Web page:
A sign in Grand Teton National Park warns of the risks of feeding a fox. Photo: Nick Sulzer // Buckrail

JACKSON, Wyo. — As Wyoming residents live in such close proximity to wildlife, so comes the responsibility of learning how to properly coexist with them.

Part of this responsibility includes resisting the urge to “help” wildlife through the winter by feeding them.

A recent video shared with Buckrail shows a man feeding a chocolate cookie to a mule deer in Jackson. Private feeding of wildlife as shown in this video can cause serious problems and is against the law.


Although it may seem like a well-meaning gesture to “help” wildlife, it can actually lead to their demise.

Big game animals, such as deer and moose will readily eat food given to them, but the micro-organisms in their stomachs that aid in digestion are adapted to break down vegetation the animal naturally consumes during winter months, primarily woody plants.

Disease is also another consideration. Artificial feeding of wildlife generally concentrates the animals in a small area. These conditions are ripe for diseases and parasites to be readily spread from one animal to the next and throughout a whole herd. If the animals do not die on their own, Wyoming Game and Fish field personnel are often called to respond to sick animals that have to be put down anyway.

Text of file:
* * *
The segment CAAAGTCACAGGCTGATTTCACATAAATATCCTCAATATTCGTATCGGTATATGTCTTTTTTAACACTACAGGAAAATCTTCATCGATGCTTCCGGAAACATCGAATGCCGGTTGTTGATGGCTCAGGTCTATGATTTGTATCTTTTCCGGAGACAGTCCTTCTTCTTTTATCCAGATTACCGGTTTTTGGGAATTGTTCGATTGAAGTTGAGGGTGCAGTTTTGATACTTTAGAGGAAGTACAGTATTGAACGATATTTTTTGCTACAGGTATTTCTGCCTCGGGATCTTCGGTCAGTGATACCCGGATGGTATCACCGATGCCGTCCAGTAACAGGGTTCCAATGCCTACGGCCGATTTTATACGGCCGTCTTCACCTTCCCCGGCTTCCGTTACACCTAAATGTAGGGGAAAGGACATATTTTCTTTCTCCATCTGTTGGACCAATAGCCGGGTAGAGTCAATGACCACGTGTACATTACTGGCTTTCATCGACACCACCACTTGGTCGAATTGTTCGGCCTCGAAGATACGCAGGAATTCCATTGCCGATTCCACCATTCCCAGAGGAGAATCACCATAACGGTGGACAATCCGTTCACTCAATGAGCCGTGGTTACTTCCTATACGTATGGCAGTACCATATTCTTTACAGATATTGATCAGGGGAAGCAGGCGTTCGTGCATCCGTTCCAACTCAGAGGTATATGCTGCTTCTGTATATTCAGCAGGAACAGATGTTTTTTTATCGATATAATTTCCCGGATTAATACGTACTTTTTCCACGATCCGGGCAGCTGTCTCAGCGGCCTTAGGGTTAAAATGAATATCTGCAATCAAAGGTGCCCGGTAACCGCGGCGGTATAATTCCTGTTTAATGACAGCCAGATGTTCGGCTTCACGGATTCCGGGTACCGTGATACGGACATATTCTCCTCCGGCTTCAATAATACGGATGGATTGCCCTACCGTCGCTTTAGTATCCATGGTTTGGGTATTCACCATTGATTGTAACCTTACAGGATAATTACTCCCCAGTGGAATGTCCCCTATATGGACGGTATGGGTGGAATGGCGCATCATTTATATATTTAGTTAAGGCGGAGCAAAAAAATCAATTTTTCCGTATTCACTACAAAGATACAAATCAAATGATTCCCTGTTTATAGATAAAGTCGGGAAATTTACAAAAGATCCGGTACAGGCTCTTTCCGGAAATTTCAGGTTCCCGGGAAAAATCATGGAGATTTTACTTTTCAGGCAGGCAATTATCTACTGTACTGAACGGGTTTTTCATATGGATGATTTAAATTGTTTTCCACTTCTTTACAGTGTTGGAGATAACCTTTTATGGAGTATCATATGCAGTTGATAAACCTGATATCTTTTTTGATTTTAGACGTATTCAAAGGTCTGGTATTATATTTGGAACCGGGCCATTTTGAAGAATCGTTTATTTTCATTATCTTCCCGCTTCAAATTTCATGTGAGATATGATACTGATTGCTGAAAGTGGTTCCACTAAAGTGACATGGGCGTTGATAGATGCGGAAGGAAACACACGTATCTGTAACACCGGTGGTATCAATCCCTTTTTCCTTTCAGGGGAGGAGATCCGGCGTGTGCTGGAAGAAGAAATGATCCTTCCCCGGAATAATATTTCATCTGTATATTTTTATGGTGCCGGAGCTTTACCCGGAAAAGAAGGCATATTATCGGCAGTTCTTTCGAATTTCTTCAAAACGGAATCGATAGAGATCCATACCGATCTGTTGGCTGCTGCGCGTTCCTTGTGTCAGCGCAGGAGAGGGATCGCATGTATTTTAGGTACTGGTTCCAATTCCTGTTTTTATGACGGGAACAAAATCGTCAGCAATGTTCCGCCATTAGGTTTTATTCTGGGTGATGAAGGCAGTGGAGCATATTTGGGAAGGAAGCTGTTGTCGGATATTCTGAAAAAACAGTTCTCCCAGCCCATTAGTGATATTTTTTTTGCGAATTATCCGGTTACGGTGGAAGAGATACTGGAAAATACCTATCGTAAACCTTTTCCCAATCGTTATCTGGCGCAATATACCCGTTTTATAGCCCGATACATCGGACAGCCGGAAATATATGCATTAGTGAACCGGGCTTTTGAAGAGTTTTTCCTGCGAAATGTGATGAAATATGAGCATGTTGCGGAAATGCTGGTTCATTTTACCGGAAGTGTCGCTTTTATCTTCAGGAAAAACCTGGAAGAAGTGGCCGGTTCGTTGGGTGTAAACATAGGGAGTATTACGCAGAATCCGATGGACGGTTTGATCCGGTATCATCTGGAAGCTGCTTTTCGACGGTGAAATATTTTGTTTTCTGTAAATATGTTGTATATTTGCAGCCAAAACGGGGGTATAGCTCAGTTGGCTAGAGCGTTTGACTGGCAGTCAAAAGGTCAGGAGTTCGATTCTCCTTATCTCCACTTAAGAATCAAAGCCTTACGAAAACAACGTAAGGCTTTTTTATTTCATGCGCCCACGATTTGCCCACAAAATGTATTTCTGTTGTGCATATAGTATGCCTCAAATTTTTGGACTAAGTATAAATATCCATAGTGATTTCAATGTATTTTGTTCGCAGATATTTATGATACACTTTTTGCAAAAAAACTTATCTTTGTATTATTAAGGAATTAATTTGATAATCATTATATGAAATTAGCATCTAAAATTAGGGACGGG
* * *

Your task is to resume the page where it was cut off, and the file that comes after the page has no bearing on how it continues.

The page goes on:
“Feeding by private citizens often takes place in developed areas, which generally draws the animals into conflict situations. The animals are continually crossing roads where they are hit by vehicles or chased and sometimes killed, by homeowners’ dogs. Just being in close proximity to humans generally elevates the stress on these animals.”

Wyoming Game and Fish Department

On the other hand, if an animal becomes habituated to human contact, it may lead to human injury. People and often children are fooled into thinking an animal is tame and may try to approach it. These wild animals may unexpectedly strike out in self-defense or defense of its young.

In the Town of Jackson, Ordinance 1322 prohibits feeding the intentional or unintentional feeding of wildlife. A similar code applies to all of Teton County.

Wild animals are generally very habitual. Once fed, they will often return the following year with their offspring and others and will soon overwhelm the hobby feeder. Wyoming Game and Fish Department asks the public to never feed wildlife for not only their well-being but for the safety of the public as well.

Editor’s Note: The video featured in this story was reported to wildlife officials with the Wyoming Game and Fish Department.